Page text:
If the boundaries between subjects are to be removed and kept fluid, the way we imagine specific grades and levels also need to change. Two or three years have to be seen together. Dhankar (2017), notes that year-wise planning of the curriculum and graded approach limits children’s experiences. If the education has to be child-centred and if the assessment has to be continuous and comprehensive specific grade levels and year wise planning has to be rethought. 

Similarly, the timetable has to be block periods or allowing for 1 to 2 hours of interaction. Forty minutes of each subject or moving from one to another may not help if the education is to be viewed integrated and holistic. Given a time duration of 1 hour 30 min or 2 hours students can explore and pursue the topic of interest by reading, researching, peer learning or engaging in activities like farming, gardening, nature walk, painting, singing and so on in-depth. 

The NEP does not suggest much on the grade level or doing away with grades. It only suggests considering the time as a semester and offering modular courses.

Textbooks and learning materials

For multi-disciplinary learning, a subject textbook may not serve many purposes. In the current situation, textbooks are the only resource available to teachers and teachers tend to follow the textbook as is. The NEP seems to have acknowledged that a single textbook may not be suitable for multidisciplinary approach. NEP (p.17) suggests,  

“All textbooks shall aim to contain the essential core material (together with discussion, analysis, examples, and applications) deemed important on a national level, but at the same time contain any desired nuances and supplementary material as per local contexts and needs”. It indicates that teachers have the flexibility to choose materials and resources based on their pedagogical styles.

This requires a lot of preparation and planning and teachers need to be trained in this aspect. The NCERT textbooks were revised based on the National Curriculum Framework (2005) and EVS and Mathematics textbooks provided scope for skills and capabilities such as observation, survey, data collection, analysis, inference making and reasoning and so on. However, the teachers were not sure how to implement these given the classroom strength or the lack of training. A well-designed resource or a material may not serve the purpose fully if the teachers are not prepared and the principles behind such an approach are not shared. Revision of materials and resources need to go hand in hand with rigorous training of teachers on how to implement and use the materials in the classroom.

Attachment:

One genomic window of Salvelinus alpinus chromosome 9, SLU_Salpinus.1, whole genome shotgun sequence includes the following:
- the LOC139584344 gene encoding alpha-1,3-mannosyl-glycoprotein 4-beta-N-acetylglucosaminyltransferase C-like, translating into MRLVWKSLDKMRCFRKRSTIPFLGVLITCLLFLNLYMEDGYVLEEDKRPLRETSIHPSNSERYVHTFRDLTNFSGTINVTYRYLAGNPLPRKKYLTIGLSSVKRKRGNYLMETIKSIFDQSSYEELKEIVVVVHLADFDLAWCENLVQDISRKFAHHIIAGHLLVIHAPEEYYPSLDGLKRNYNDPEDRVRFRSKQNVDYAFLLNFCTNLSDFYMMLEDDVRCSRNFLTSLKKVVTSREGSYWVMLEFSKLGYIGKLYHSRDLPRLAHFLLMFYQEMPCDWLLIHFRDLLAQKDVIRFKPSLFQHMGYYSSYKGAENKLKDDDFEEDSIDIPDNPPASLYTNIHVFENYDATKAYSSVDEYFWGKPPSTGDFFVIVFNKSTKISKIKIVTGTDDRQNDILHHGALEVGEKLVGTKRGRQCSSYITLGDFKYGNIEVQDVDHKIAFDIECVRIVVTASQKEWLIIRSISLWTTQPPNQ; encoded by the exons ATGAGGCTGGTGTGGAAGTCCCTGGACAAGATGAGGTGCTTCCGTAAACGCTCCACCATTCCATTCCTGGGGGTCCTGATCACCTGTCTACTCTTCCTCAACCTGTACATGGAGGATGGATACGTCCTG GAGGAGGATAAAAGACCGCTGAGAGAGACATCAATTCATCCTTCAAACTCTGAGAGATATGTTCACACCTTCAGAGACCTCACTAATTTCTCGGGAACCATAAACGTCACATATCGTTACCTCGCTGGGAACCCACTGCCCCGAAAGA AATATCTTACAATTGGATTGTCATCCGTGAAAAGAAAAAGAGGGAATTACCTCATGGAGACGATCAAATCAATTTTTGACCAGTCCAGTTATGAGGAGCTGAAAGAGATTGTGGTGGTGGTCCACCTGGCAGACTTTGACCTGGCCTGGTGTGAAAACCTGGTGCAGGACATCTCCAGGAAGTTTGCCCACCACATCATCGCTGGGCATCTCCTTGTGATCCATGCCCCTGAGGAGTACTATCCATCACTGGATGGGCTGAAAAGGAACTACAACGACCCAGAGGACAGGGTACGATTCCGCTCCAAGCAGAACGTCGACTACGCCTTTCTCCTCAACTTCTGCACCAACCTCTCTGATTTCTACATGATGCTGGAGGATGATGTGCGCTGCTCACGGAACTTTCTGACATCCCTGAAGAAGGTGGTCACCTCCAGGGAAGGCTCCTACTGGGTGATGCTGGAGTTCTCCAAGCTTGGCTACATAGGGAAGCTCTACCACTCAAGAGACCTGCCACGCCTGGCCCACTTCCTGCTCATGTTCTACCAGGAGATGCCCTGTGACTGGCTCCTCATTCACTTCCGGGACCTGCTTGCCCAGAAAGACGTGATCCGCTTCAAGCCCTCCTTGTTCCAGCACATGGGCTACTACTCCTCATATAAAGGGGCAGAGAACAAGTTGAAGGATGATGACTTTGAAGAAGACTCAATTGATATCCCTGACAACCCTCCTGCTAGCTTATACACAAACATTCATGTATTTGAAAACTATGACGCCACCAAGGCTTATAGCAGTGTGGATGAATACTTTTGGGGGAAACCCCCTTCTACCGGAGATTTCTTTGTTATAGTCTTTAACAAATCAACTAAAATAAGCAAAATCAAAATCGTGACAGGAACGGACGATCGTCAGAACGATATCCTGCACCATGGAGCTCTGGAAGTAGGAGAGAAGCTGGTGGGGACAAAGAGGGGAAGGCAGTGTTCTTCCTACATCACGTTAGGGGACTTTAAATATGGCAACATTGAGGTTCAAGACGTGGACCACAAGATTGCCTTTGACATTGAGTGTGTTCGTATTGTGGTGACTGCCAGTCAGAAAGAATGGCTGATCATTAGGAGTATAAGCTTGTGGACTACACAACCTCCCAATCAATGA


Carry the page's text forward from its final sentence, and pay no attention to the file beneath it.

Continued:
Understanding teacher preparation

As the school education is visualised as holistic, there is a suggestion in tandem that teacher preparation needs to be thought through from multidisciplinary perspectives. Multidisciplinary and demonstrative pedagogy in the teacher training forms the crux of these and pedagogy must be overhauled. The pedagogy in the teacher education serves as foundational and base for developing and trainee teachers. Different pedagogic approaches such as inquiry, experiential and project-based learning have to be demonstrated and applied during the teacher training so that teachers experience the benefits and challenges of the various pedagogical approaches.   

To implement some of the suggestions offered concerning curriculum, pedagogy and assessment would mean complete revamping of the curriculum and pedagogy. Rethinking of year-wise curriculum and assessments that supports the pedagogy is pertinent. Teacher preparation is another key area that needs attention.

The important questions that are asked at this juncture are, would NEP help achieve universal access to education and would literacy and numeracy be achieved at the appropriate levels. These basic questions are still looming large.  As children are moving to private schools leaving the government school, is multidisciplinary approach a huge ask? Or is it with the view that this could be achieved through private partnerships?  NEP seems to be indicating the role of private.

One might argue that a policy such as this must be futuristic and idealistic. However, many of the suggestions offered in Kothari commission and NPE, 1986 have not seen light yet. The policy and curriculum documents are often rhetorical and where we fail is in the actual implementation of the policy. The feasibility of the multidisciplinarity, holistic and integrated approach remains a question given the challenges in the Indian context. 

 

Indumathi S completed her Doctorate in Education from Tata Institute of Social Sciences and is an independent consultant based in Bangalore.